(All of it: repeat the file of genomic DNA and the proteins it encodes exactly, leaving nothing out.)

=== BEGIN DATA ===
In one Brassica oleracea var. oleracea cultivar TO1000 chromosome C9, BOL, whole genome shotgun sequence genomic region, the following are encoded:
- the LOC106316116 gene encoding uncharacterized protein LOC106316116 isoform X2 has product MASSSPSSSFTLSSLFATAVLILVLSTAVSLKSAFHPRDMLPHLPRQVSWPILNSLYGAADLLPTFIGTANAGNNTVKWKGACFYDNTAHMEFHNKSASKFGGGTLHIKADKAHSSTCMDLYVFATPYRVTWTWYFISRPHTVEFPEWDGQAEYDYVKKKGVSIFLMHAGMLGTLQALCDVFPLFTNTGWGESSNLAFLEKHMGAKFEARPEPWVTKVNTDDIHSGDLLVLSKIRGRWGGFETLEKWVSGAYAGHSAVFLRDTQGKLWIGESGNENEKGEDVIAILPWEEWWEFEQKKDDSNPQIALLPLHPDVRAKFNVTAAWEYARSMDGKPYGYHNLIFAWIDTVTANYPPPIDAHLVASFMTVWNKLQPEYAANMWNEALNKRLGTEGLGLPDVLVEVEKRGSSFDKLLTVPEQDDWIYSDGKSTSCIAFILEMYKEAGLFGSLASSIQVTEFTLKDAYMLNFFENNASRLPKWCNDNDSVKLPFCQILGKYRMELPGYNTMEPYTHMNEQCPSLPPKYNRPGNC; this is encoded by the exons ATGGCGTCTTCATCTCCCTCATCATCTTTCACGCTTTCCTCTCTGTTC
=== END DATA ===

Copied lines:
In one Brassica oleracea var. oleracea cultivar TO1000 chromosome C9, BOL, whole genome shotgun sequence genomic region, the following are encoded:
- the LOC106316116 gene encoding uncharacterized protein LOC106316116 isoform X2 has product MASSSPSSSFTLSSLFATAVLILVLSTAVSLKSAFHPRDMLPHLPRQVSWPILNSLYGAADLLPTFIGTANAGNNTVKWKGACFYDNTAHMEFHNKSASKFGGGTLHIKADKAHSSTCMDLYVFATPYRVTWTWYFISRPHTVEFPEWDGQAEYDYVKKKGVSIFLMHAGMLGTLQALCDVFPLFTNTGWGESSNLAFLEKHMGAKFEARPEPWVTKVNTDDIHSGDLLVLSKIRGRWGGFETLEKWVSGAYAGHSAVFLRDTQGKLWIGESGNENEKGEDVIAILPWEEWWEFEQKKDDSNPQIALLPLHPDVRAKFNVTAAWEYARSMDGKPYGYHNLIFAWIDTVTANYPPPIDAHLVASFMTVWNKLQPEYAANMWNEALNKRLGTEGLGLPDVLVEVEKRGSSFDKLLTVPEQDDWIYSDGKSTSCIAFILEMYKEAGLFGSLASSIQVTEFTLKDAYMLNFFENNASRLPKWCNDNDSVKLPFCQILGKYRMELPGYNTMEPYTHMNEQCPSLPPKYNRPGNC; this is encoded by the exons ATGGCGTCTTCATCTCCCTCATCATCTTTCACGCTTTCCTCTCTGTTC